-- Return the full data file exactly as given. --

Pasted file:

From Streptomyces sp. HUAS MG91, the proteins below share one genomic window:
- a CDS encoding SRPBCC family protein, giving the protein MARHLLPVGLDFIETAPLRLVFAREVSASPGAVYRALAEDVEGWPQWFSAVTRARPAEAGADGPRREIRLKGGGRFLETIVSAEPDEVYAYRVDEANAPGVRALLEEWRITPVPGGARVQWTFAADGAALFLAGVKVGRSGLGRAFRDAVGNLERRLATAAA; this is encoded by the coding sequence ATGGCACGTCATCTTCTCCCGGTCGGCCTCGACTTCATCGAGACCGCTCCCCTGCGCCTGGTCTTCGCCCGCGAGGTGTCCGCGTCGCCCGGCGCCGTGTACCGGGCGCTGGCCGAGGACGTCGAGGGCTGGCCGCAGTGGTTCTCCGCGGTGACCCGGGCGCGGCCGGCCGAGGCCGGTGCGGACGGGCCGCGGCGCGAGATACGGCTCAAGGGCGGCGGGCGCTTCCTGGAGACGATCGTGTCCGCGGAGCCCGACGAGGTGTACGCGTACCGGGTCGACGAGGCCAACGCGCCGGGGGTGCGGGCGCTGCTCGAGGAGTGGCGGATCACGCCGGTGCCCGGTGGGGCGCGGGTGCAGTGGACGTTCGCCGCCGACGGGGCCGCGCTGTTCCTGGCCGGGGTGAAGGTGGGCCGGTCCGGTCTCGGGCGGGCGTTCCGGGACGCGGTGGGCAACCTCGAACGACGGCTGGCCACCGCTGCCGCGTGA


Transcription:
From Streptomyces sp. HUAS MG91, the proteins below share one genomic window:
- a CDS encoding SRPBCC family protein, giving the protein MARHLLPVGLDFIETAPLRLVFAREVSASPGAVYRALAEDVEGWPQWFSAVTRARPAEAGADGPRREIRLKGGGRFLETIVSAEPDEVYAYRVDEANAPGVRALLEEWRITPVPGGARVQWTFAADGAALFLAGVKVGRSGLGRAFRDAVGNLERRLATAAA; this is encoded by the coding sequence ATGGCACGTCATCTTCTCCCGGTCGGCCTCGACTTCATCGAGACCGCTCCCCTGCGCCTGGTCTTCGCCCGCGAGGTGTCCGCGTCGCCCGGCGCCGTGTACCGGGCGCTGGCCGAGGACGTCGAGGGCTGGCCGCAGTGGTTCTCCGCGGTGACCCGGGCGCGGCCGGCCGAGGCCGGTGCGGACGGGCCGCGGCGCGAGATACGGCTCAAGGGCGGCGGGCGCTTCCTGGAGACGATCGTGTCCGCGGAGCCCGACGAGGTGTACGCGTACCGGGTCGACGAGGCCAACGCGCCGGGGGTGCGGGCGCTGCTCGAGGAGTGGCGGATCACGCCGGTGCCCGGTGGGGCGCGGGTGCAGTGGACGTTCGCCGCCGACGGGGCCGCGCTGTTCCTGGCCGGGGTGAAGGTGGGCCGGTCCGGTCTCGGGCGGGCGTTCCGGGACGCGGTGGGCAACCTCGAACGACGGCTGGCCACCGCTGCCGCGTGA